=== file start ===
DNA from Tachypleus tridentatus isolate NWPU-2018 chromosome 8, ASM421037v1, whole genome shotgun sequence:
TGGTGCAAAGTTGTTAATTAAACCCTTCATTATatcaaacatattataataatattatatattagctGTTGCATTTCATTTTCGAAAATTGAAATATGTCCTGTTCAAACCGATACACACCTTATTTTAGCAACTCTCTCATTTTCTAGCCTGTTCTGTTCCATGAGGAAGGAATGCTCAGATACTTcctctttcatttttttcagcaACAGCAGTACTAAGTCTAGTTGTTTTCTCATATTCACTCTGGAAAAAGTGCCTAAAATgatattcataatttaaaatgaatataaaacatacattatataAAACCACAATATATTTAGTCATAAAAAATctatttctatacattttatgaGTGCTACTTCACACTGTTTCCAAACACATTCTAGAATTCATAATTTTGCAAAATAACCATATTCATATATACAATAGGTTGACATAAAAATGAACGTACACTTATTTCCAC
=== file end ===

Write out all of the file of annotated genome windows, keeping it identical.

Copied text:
DNA from Tachypleus tridentatus isolate NWPU-2018 chromosome 8, ASM421037v1, whole genome shotgun sequence:
TGGTGCAAAGTTGTTAATTAAACCCTTCATTATatcaaacatattataataatattatatattagctGTTGCATTTCATTTTCGAAAATTGAAATATGTCCTGTTCAAACCGATACACACCTTATTTTAGCAACTCTCTCATTTTCTAGCCTGTTCTGTTCCATGAGGAAGGAATGCTCAGATACTTcctctttcatttttttcagcaACAGCAGTACTAAGTCTAGTTGTTTTCTCATATTCACTCTGGAAAAAGTGCCTAAAATgatattcataatttaaaatgaatataaaacatacattatataAAACCACAATATATTTAGTCATAAAAAATctatttctatacattttatgaGTGCTACTTCACACTGTTTCCAAACACATTCTAGAATTCATAATTTTGCAAAATAACCATATTCATATATACAATAGGTTGACATAAAAATGAACGTACACTTATTTCCAC